One thing digital marketers want to find out is how to improve the conversion rate on their website. There are a variety of methods and mechanisms which you can use in order to achieve an increase in conversions on your website.

Firstly, what is a conversion rate and how can you improve it?

This is a measure of the number of prospective customers which actually go on to purchase or place an order on your website.

It is usually described as a percentage, for example an average conversion rate can range between 0.5% – 10%.

The majority of companies focus on increasing the quantity of their website, when often they have fairly simple problems with their site that, if solved, would have a huge impact on their conversion rate and improve their site’s bottom line at minimal expense.

Improving a website conversion rate can be relatively simple.

Below are techniques to help you along your way to improving your conversion rate.

Improve user experience and the customer journey

We know every customer is different. We will formulate and implement a tailored SEO strategy especially for your business.

A well designed website should aim to provide 100% of the people with the opportunity to buy your product or service.

By using call-to-action (CTA) buttons throughout your website you can improve the user’s experience by offering a gateway to relevant pages or products.

Think carefully about the text, colour, shape, size and placement of your CTA on your website before you

Keep your user experience simple and easy to navigate. If you do this you can push your website visitors towards a goal.

For example, you can set-up goals in Google Analytics to track conversions, such as a contact form submit, a PDF download or a user-signup.

Below is a screenshot of our website’s organic traffic in previous last week.

As you can see, we set-up goals on Google Analytics. We set-up a custom Destination goal to track contact form enquiries.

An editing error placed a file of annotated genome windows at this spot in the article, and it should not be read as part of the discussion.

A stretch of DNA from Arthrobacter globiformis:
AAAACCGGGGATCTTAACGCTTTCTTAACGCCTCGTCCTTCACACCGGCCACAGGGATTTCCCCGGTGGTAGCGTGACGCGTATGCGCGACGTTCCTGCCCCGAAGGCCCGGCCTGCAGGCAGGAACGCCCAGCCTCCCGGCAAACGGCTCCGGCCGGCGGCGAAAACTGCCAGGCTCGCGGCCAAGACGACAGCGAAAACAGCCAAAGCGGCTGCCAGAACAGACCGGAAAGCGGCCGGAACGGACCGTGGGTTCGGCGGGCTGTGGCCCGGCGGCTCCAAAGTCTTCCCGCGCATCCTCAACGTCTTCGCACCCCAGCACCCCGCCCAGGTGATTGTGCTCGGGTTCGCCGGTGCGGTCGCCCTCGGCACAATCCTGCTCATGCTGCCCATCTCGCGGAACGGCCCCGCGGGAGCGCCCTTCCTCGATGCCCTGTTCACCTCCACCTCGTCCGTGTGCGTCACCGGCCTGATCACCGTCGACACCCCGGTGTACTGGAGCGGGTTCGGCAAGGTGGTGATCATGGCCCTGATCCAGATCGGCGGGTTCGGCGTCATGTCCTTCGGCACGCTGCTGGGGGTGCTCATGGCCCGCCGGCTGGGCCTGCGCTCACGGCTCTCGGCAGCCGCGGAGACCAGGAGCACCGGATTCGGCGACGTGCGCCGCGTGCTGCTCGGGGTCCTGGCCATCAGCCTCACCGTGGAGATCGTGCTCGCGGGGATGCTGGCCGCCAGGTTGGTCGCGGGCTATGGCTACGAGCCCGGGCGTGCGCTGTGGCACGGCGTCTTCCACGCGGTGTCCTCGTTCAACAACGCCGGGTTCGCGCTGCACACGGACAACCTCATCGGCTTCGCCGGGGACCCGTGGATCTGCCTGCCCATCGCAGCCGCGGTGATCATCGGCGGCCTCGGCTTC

We did this by creating a thank you page (/thank-you) and set-up goals with /thank-you as the tracked landing page.

You can dive further into this data and find out exactly when these enquiries converted on the website.

Click Goal Completion Location > Click Secondary Dimension > Enter “Hour of Day”.


You will then be presented with a report which tells you exactly what hour of the day your website visitors converted. In our case visitors were active on the website between 7am – 9pm.

This data into your website’s search visibility provides you with real insight which you easily use to shape your advertising strategy around.

You can also choose to add the date into these reports too to breakdown conversion reports if you have lots of traffic and find it hard to pin enquiries to a specific time.

Now you have your goals set-up and you can see when and what time your users are converting you should find out more information regarding who your users actually are.

Therefore, you can set-up Demographic tracking. For more information see Google’s guidelines on how to make use of this tracking feature.

As you can see the audience for this client is 67% female and almost 40% of our total website visitors range between 25-34 years old. This very valuable data can then be used to shape your content around the target market.

Now you have this data you can see how many of this particular segment of your audience is using their mobile.

Segment your organic traffic. Click +Add Segment

This will then present you with a report similar to the one below:

As you can see from the above data our segmented organic traffic sessions were 14.51%. Therefore, out their entire organic traffic, only 14% of this traffic were using a mobile device.

This suggests that there are mobile improvements to be made on the website. This quality of data really strips the data down to its bare bones, giving you much more intelligence on your digital campaigns.

Creating landing pages which convert

Research by MarketingSherpa suggests that 44% of clicks for B2B companies go to a homepage, not a landing page.

Yes, the homepage is important, but your landing pages are also a path which your customers begin their journey too.

A well optimised and designed landing page will increase your lead generation and revenue. The more landing pages you create and test, the more gateways you open up for more relevant website traffic.

If you have a long form you should consider a re-design. Research on eConsultancy suggests that website visitors are turned off by having to complete long forms.